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Illustration: Aïda Amer/Axios

The 2018 midterms could have the largest gender gap since 1958.

Women prefer Democrats by a 16-point margin (58% to 42%) and Republicans win men by a 17-point margin (50% to 33%), per a new Quinnipiac University poll.

More women than men have voted early in key battleground states like Georgia (56%); Texas, Florida, and Tennessee (all 54%); Nevada (53%) and Montana (52%).

  • 42% of all Democratic nominees for House, Senate, and governor are women, compared to just 14% of Republican nominees. For Congress overall, Democrats have nominated 198 women to Republicans' 59.
  • In midterms since 2006, more women than men have voted by margins between 4 and 10 points. In the 2016 election, 10 million more women were registered to vote than men.

The bottom line: "The level of enthusiasm among women is going to bear directly on Democratic success," said Jennifer Lawless, a politics professor at the University of Virginia. "If there is a 'blue wave,' that will exist in part because of women."

Go deeper

Updated 52 mins ago - World

Mexican President López Obrador tests positive for coronavirus

Mexico's President Andrés Manuel López Obrador during a press conference at National Palace in Mexico City, Mexico, on Wednesday. Photo: Ismael Rosas/Eyepix Group/Barcroft Media via Getty Images

Mexican President Andrés Manuel López Obrador announced Sunday evening that he's tested positive for COVID-19.

Driving the news: López Obrador tweeted that he has mild symptoms and is receiving medical treatment. "As always, I am optimistic," he added. "We will all move forward."

Sarah Huckabee Sanders to run for governor of Arkansas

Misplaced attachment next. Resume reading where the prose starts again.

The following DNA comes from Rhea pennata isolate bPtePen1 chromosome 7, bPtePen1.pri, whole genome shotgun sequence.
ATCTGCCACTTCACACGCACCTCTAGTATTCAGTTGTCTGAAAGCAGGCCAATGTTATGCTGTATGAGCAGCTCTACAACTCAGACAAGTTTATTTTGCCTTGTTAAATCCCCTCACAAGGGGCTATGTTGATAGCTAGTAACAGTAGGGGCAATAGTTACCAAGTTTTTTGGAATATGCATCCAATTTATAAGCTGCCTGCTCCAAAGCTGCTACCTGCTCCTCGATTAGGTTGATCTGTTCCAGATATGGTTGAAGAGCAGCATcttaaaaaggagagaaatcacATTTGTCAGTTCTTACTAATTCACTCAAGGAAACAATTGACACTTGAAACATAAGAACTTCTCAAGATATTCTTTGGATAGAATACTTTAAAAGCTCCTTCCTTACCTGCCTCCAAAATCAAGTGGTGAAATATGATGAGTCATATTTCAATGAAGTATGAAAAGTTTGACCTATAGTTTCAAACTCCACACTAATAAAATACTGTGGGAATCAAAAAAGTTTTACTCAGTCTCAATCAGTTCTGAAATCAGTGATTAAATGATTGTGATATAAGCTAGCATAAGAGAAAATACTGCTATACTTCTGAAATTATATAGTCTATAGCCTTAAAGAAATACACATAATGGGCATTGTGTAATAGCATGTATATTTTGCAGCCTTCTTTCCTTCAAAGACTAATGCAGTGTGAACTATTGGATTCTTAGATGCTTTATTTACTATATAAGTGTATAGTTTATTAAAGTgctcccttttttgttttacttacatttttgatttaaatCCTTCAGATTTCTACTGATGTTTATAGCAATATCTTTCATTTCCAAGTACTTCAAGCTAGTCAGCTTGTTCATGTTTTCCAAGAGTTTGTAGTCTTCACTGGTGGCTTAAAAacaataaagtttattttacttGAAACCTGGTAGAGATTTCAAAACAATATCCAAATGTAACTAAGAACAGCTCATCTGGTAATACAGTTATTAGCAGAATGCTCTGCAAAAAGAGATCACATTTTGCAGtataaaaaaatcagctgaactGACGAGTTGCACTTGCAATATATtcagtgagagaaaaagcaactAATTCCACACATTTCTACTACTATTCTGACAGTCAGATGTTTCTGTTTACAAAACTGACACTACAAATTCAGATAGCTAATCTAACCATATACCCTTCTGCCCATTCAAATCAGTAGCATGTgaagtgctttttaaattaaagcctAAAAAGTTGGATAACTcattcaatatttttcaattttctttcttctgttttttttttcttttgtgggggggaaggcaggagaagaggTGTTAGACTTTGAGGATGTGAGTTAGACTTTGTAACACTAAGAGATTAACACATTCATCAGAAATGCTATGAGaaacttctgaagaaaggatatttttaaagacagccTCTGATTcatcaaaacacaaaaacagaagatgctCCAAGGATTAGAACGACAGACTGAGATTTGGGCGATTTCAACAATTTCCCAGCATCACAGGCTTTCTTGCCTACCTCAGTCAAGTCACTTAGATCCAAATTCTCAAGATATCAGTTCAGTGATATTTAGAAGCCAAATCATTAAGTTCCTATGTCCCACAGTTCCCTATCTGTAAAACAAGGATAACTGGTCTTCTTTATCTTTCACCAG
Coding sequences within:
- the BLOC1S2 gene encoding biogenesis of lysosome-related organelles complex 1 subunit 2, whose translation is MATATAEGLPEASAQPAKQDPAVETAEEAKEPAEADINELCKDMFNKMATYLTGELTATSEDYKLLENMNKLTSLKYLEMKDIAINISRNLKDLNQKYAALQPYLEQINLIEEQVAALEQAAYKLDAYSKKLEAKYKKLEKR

Sarah Huckabee Sanders at FOX News' studios in New York City in 2019. Photo: Steven Ferdman/Getty Images

Former White House press secretary Sarah Huckabee Sanders will announce Monday that she's running for governor of Arkansas.

The big picture: Sanders was touted as a contender after it was announced she was leaving the Trump administration in June 2019. Then-President Trump tweeted he hoped she would run for governor, adding "she would be fantastic." Sanders is "seen as leader in the polls" in the Republican state, notes the Washington Post's Josh Dawsey, who first reported the news.

Coronavirus has inflamed global inequality

Illustration: Aïda Amer/Axios

History will likely remember the pandemic as the "first time since records began that inequality rose in virtually every country on earth at the same time." That's the verdict from Oxfam's inequality report covering the year 2020 — a terrible year that hit the poorest, hardest across the planet.

Why it matters: The world's poorest were already in a race against time, facing down an existential risk in the form of global climate change. The coronavirus pandemic could set global poverty reduction back as much as a full decade, according to the World Bank.